HB 2601 would have required the State Treasurer to exit from certain carbon-intensive investments, subject to fiduciary duties,to develop a plan to protect state investments from risks related to climate change, and to issue periodic public reports on actual and planned progress towards completion of duties imposed under this law. Rep. Pham and Sen. Golden presented a very strong case as to why this was essential for reducing greenhouse gas emissions and educating the public on facts of our decreased ability to gain profits in the fossil fuel industry. The League made the case in testimony that this was a nonpartisan issue and that we all have the right to be informed of our investments. It is LWVOR’s position that all of us should be educated concerning limiting greenhouse gas emissions and climate change.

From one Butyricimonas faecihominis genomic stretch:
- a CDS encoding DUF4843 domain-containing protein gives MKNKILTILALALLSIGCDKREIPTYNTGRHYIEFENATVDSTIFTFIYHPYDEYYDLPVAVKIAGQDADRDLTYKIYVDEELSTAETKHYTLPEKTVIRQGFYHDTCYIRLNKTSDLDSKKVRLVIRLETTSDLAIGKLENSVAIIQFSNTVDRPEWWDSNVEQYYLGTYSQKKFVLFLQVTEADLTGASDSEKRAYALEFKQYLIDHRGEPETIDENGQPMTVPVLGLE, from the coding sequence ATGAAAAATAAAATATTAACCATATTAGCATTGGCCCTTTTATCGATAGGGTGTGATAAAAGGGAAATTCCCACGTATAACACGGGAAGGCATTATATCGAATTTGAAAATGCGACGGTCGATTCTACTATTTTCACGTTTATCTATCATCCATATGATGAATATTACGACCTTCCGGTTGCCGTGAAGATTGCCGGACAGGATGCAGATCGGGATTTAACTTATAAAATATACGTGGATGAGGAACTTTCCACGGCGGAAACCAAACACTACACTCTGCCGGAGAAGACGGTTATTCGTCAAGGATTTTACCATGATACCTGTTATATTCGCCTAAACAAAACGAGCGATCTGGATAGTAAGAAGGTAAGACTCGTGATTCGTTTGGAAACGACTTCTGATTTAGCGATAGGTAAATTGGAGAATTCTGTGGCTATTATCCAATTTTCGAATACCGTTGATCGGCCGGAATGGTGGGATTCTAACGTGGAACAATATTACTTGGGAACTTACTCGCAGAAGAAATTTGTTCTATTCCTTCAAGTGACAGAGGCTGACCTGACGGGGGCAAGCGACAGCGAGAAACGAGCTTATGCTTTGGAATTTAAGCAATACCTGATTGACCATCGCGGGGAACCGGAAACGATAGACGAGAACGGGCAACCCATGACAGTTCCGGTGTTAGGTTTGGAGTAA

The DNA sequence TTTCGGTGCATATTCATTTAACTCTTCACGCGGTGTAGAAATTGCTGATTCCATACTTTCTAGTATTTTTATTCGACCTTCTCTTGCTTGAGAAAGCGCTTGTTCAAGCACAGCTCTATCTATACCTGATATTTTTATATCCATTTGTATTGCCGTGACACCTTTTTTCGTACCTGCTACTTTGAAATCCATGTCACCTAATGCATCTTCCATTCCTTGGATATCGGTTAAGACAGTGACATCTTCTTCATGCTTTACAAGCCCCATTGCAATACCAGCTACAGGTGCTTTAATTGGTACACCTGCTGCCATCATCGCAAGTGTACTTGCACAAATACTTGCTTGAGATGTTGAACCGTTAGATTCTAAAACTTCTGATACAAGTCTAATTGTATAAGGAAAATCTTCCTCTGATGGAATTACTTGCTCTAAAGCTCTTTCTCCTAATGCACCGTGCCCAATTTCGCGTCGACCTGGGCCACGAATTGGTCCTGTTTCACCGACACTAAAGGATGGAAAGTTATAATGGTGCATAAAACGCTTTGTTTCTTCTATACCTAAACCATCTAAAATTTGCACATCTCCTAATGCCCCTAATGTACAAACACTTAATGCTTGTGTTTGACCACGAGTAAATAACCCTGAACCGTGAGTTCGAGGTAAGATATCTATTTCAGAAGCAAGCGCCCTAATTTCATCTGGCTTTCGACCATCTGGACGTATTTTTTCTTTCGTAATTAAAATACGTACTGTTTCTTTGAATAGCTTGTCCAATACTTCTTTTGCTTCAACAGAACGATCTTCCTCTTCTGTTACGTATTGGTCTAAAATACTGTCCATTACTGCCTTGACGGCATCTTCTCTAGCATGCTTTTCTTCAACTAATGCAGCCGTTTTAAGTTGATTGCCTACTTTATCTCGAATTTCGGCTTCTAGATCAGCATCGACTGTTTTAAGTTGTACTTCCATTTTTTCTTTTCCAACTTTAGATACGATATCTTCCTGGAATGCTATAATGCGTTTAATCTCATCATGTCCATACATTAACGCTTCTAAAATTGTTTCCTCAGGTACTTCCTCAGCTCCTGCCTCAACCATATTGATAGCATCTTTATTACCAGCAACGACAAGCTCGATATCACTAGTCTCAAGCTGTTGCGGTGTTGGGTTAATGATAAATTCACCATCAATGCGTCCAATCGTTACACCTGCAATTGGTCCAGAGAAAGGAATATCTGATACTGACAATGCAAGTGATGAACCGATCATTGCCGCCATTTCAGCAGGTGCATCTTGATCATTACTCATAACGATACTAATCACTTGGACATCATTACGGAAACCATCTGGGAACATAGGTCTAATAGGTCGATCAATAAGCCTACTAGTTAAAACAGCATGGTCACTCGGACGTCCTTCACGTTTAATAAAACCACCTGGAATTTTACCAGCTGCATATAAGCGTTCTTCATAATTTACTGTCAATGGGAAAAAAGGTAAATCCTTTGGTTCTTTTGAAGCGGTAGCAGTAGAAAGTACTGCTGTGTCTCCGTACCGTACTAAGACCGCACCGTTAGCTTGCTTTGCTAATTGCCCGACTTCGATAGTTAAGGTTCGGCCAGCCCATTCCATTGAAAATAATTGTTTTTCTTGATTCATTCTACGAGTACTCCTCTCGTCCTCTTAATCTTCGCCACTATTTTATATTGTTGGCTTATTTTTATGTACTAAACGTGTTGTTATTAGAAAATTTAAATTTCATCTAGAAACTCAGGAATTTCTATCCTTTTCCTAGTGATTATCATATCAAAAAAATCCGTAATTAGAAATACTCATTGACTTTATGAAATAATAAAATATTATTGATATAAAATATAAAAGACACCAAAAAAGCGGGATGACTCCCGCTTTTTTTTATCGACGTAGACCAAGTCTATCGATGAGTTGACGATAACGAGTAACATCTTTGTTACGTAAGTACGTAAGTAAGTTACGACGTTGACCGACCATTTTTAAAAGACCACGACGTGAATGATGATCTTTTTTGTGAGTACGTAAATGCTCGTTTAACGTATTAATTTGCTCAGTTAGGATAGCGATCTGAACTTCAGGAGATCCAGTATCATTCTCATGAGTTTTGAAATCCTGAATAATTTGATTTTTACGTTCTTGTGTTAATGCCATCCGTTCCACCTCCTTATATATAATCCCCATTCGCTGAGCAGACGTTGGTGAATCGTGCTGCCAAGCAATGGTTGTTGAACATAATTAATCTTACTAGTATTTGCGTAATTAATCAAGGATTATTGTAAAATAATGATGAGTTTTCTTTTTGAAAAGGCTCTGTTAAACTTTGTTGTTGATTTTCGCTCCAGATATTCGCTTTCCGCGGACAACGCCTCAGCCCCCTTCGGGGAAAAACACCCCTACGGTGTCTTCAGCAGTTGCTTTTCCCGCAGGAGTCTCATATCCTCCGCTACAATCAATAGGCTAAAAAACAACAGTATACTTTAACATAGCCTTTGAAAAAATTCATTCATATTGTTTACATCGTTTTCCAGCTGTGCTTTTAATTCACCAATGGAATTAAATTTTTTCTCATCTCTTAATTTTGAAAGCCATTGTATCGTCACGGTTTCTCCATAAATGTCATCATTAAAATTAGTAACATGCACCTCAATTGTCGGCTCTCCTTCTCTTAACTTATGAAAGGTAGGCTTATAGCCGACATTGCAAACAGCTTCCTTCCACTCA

HB 2750 attempted to prohibit the statewide charging of fees or requiring participation in fundraising activities as a condition of participating in any interscholastic activities. League testimony was based on equity in education for all family income levels. The bill did not make it through passage, however, because of our work with Rep. Bowman on this bill and another like it, modifying physical education requirements, the League may be helping to design a more positive school day experience in health and learning for the next session.


Here are more extensive lists and descriptions of education-related bills that were passed this session or were heard in public hearings but were not passed. Copy and paste into your browser for best results.